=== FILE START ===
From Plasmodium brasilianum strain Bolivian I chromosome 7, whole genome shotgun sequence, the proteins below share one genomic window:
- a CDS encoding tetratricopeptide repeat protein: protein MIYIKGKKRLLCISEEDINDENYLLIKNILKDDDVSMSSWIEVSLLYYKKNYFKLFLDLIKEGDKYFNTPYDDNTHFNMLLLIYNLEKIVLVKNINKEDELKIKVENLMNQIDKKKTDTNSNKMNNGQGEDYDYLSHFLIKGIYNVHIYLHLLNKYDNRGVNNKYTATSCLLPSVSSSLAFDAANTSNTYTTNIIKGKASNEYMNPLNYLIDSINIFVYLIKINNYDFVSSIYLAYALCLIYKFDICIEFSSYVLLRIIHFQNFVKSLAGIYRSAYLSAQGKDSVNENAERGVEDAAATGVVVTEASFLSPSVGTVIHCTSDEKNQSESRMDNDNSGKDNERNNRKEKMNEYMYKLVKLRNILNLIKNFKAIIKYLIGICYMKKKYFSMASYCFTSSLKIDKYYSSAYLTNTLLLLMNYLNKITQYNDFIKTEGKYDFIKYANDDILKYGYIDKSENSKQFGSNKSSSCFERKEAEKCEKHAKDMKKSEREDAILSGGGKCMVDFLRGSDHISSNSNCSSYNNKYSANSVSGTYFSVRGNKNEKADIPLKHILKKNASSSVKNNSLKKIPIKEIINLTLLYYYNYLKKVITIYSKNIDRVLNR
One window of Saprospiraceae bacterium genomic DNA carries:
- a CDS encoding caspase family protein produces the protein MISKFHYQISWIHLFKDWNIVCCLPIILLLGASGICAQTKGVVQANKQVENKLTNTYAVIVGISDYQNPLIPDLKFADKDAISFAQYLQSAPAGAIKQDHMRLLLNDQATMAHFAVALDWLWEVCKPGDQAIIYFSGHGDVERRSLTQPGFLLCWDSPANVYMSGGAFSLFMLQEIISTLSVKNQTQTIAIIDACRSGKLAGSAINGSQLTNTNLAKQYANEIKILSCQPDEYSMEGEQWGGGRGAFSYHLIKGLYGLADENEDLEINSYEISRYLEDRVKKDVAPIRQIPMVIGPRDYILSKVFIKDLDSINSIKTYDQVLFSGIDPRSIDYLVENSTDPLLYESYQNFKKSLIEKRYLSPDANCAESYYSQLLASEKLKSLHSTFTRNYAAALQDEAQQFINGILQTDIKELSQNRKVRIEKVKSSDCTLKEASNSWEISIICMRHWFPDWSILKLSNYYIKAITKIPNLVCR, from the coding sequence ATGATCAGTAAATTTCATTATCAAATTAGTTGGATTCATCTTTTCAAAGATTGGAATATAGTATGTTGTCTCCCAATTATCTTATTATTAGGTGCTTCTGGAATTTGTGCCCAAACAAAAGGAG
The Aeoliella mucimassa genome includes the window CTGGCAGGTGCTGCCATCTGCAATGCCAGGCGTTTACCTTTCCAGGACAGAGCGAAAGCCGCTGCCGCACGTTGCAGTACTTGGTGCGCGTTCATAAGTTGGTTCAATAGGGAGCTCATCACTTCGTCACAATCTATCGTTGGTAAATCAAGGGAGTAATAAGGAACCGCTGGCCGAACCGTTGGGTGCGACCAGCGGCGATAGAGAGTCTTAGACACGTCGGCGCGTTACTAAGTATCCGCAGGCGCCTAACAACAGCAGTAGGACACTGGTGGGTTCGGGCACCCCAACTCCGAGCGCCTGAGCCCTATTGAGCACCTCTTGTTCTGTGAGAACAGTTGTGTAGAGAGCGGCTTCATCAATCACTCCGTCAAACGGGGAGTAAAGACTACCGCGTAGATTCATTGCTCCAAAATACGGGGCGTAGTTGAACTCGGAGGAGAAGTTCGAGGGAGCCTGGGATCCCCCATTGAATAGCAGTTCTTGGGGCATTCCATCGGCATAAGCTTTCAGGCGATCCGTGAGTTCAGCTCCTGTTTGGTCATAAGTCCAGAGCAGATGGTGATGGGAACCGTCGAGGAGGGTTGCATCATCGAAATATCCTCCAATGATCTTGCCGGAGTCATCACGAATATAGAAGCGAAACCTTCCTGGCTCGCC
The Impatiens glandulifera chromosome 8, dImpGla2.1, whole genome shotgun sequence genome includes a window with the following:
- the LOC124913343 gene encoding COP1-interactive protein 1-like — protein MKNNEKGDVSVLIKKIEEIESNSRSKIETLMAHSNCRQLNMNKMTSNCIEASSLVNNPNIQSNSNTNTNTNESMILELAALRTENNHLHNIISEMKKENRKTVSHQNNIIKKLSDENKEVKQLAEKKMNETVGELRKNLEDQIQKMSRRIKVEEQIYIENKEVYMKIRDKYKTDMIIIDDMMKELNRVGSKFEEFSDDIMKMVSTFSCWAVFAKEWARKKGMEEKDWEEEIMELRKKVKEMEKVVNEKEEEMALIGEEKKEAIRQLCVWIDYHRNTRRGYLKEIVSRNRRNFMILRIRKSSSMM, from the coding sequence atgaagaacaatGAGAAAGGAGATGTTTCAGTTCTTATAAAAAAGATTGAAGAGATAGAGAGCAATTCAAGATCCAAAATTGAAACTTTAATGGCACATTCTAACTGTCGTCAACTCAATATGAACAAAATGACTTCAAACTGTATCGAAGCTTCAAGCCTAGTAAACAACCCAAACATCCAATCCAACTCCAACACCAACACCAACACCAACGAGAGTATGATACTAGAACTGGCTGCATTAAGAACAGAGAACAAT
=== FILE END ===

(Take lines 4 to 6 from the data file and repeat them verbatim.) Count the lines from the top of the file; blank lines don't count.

- a CDS encoding caspase family protein produces the protein MISKFHYQISWIHLFKDWNIVCCLPIILLLGASGICAQTKGVVQANKQVENKLTNTYAVIVGISDYQNPLIPDLKFADKDAISFAQYLQSAPAGAIKQDHMRLLLNDQATMAHFAVALDWLWEVCKPGDQAIIYFSGHGDVERRSLTQPGFLLCWDSPANVYMSGGAFSLFMLQEIISTLSVKNQTQTIAIIDACRSGKLAGSAINGSQLTNTNLAKQYANEIKILSCQPDEYSMEGEQWGGGRGAFSYHLIKGLYGLADENEDLEINSYEISRYLEDRVKKDVAPIRQIPMVIGPRDYILSKVFIKDLDSINSIKTYDQVLFSGIDPRSIDYLVENSTDPLLYESYQNFKKSLIEKRYLSPDANCAESYYSQLLASEKLKSLHSTFTRNYAAALQDEAQQFINGILQTDIKELSQNRKVRIEKVKSSDCTLKEASNSWEISIICMRHWFPDWSILKLSNYYIKAITKIPNLVCR, from the coding sequence ATGATCAGTAAATTTCATTATCAAATTAGTTGGATTCATCTTTTCAAAGATTGGAATATAGTATGTTGTCTCCCAATTATCTTATTATTAGGTGCTTCTGGAATTTGTGCCCAAACAAAAGGAG
The Aeoliella mucimassa genome includes the window CTGGCAGGTGCTGCCATCTGCAATGCCAGGCGTTTACCTTTCCAGGACAGAGCGAAAGCCGCTGCCGCACGTTGCAGTACTTGGTGCGCGTTCATAAGTTGGTTCAATAGGGAGCTCATCACTTCGTCACAATCTATCGTTGGTAAATCAAGGGAGTAATAAGGAACCGCTGGCCGAACCGTTGGGTGCGACCAGCGGCGATAGAGAGTCTTAGACACGTCGGCGCGTTACTAAGTATCCGCAGGCGCCTAACAACAGCAGTAGGACACTGGTGGGTTCGGGCACCCCAACTCCGAGCGCCTGAGCCCTATTGAGCACCTCTTGTTCTGTGAGAACAGTTGTGTAGAGAGCGGCTTCATCAATCACTCCGTCAAACGGGGAGTAAAGACTACCGCGTAGATTCATTGCTCCAAAATACGGGGCGTAGTTGAACTCGGAGGAGAAGTTCGAGGGAGCCTGGGATCCCCCATTGAATAGCAGTTCTTGGGGCATTCCATCGGCATAAGCTTTCAGGCGATCCGTGAGTTCAGCTCCTGTTTGGTCATAAGTCCAGAGCAGATGGTGATGGGAACCGTCGAGGAGGGTTGCATCATCGAAATATCCTCCAATGATCTTGCCGGAGTCATCACGAATATAGAAGCGAAACCTTCCTGGCTCGCC
The Impatiens glandulifera chromosome 8, dImpGla2.1, whole genome shotgun sequence genome includes a window with the following: